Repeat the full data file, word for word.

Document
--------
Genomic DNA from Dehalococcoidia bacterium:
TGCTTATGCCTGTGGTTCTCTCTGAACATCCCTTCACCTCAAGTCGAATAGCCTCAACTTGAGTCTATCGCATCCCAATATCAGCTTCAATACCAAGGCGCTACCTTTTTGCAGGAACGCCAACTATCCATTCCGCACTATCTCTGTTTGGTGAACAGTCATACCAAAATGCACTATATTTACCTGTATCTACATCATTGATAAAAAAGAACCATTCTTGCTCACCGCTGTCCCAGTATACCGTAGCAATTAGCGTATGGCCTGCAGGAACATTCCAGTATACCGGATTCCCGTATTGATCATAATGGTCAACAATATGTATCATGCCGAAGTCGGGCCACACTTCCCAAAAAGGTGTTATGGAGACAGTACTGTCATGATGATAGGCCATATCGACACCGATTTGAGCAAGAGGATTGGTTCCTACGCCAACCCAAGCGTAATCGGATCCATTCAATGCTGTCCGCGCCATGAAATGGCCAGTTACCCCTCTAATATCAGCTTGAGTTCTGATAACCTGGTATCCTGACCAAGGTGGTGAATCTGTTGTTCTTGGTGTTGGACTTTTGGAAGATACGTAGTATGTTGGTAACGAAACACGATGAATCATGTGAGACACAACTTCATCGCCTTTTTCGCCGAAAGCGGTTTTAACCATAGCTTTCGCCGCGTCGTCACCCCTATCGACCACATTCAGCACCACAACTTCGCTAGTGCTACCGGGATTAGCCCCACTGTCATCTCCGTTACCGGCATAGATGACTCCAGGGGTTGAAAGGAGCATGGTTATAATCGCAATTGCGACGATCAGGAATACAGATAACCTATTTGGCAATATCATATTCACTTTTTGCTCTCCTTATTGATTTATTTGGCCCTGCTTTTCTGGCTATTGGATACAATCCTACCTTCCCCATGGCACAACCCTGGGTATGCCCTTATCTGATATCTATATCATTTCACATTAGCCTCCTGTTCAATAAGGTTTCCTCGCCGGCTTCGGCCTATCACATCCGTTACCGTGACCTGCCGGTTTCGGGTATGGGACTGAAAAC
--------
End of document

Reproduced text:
Genomic DNA from Dehalococcoidia bacterium:
TGCTTATGCCTGTGGTTCTCTCTGAACATCCCTTCACCTCAAGTCGAATAGCCTCAACTTGAGTCTATCGCATCCCAATATCAGCTTCAATACCAAGGCGCTACCTTTTTGCAGGAACGCCAACTATCCATTCCGCACTATCTCTGTTTGGTGAACAGTCATACCAAAATGCACTATATTTACCTGTATCTACATCATTGATAAAAAAGAACCATTCTTGCTCACCGCTGTCCCAGTATACCGTAGCAATTAGCGTATGGCCTGCAGGAACATTCCAGTATACCGGATTCCCGTATTGATCATAATGGTCAACAATATGTATCATGCCGAAGTCGGGCCACACTTCCCAAAAAGGTGTTATGGAGACAGTACTGTCATGATGATAGGCCATATCGACACCGATTTGAGCAAGAGGATTGGTTCCTACGCCAACCCAAGCGTAATCGGATCCATTCAATGCTGTCCGCGCCATGAAATGGCCAGTTACCCCTCTAATATCAGCTTGAGTTCTGATAACCTGGTATCCTGACCAAGGTGGTGAATCTGTTGTTCTTGGTGTTGGACTTTTGGAAGATACGTAGTATGTTGGTAACGAAACACGATGAATCATGTGAGACACAACTTCATCGCCTTTTTCGCCGAAAGCGGTTTTAACCATAGCTTTCGCCGCGTCGTCACCCCTATCGACCACATTCAGCACCACAACTTCGCTAGTGCTACCGGGATTAGCCCCACTGTCATCTCCGTTACCGGCATAGATGACTCCAGGGGTTGAAAGGAGCATGGTTATAATCGCAATTGCGACGATCAGGAATACAGATAACCTATTTGGCAATATCATATTCACTTTTTGCTCTCCTTATTGATTTATTTGGCCCTGCTTTTCTGGCTATTGGATACAATCCTACCTTCCCCATGGCACAACCCTGGGTATGCCCTTATCTGATATCTATATCATTTCACATTAGCCTCCTGTTCAATAAGGTTTCCTCGCCGGCTTCGGCCTATCACATCCGTTACCGTGACCTGCCGGTTTCGGGTATGGGACTGAAAAC